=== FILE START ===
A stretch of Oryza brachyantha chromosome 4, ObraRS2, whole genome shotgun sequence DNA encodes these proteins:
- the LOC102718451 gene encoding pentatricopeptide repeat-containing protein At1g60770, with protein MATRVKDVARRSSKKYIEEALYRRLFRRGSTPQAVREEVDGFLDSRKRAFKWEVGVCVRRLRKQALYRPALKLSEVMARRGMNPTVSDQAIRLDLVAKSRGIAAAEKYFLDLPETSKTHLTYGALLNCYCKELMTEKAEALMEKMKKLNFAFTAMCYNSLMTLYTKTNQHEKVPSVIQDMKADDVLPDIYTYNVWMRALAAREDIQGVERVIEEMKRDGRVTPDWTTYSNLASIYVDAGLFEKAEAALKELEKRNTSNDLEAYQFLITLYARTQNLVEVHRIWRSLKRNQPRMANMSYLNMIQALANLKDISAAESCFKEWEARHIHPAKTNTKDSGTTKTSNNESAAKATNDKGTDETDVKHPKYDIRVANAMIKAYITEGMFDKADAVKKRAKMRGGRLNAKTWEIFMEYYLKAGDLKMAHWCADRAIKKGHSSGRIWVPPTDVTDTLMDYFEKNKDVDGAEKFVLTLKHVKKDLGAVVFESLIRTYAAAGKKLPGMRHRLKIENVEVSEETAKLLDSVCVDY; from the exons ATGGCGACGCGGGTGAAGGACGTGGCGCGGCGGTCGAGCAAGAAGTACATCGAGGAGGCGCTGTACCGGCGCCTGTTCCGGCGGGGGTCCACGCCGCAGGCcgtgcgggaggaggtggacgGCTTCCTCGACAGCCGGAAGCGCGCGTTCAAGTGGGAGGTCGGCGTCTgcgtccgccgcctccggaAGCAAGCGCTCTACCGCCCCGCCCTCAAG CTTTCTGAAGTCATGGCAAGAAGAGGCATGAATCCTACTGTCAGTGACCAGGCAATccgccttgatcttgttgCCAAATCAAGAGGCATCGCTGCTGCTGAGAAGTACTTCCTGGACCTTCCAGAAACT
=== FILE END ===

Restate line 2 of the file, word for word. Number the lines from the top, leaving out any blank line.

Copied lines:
- the LOC102718451 gene encoding pentatricopeptide repeat-containing protein At1g60770, with protein MATRVKDVARRSSKKYIEEALYRRLFRRGSTPQAVREEVDGFLDSRKRAFKWEVGVCVRRLRKQALYRPALKLSEVMARRGMNPTVSDQAIRLDLVAKSRGIAAAEKYFLDLPETSKTHLTYGALLNCYCKELMTEKAEALMEKMKKLNFAFTAMCYNSLMTLYTKTNQHEKVPSVIQDMKADDVLPDIYTYNVWMRALAAREDIQGVERVIEEMKRDGRVTPDWTTYSNLASIYVDAGLFEKAEAALKELEKRNTSNDLEAYQFLITLYARTQNLVEVHRIWRSLKRNQPRMANMSYLNMIQALANLKDISAAESCFKEWEARHIHPAKTNTKDSGTTKTSNNESAAKATNDKGTDETDVKHPKYDIRVANAMIKAYITEGMFDKADAVKKRAKMRGGRLNAKTWEIFMEYYLKAGDLKMAHWCADRAIKKGHSSGRIWVPPTDVTDTLMDYFEKNKDVDGAEKFVLTLKHVKKDLGAVVFESLIRTYAAAGKKLPGMRHRLKIENVEVSEETAKLLDSVCVDY; from the exons ATGGCGACGCGGGTGAAGGACGTGGCGCGGCGGTCGAGCAAGAAGTACATCGAGGAGGCGCTGTACCGGCGCCTGTTCCGGCGGGGGTCCACGCCGCAGGCcgtgcgggaggaggtggacgGCTTCCTCGACAGCCGGAAGCGCGCGTTCAAGTGGGAGGTCGGCGTCTgcgtccgccgcctccggaAGCAAGCGCTCTACCGCCCCGCCCTCAAG CTTTCTGAAGTCATGGCAAGAAGAGGCATGAATCCTACTGTCAGTGACCAGGCAATccgccttgatcttgttgCCAAATCAAGAGGCATCGCTGCTGCTGAGAAGTACTTCCTGGACCTTCCAGAAACT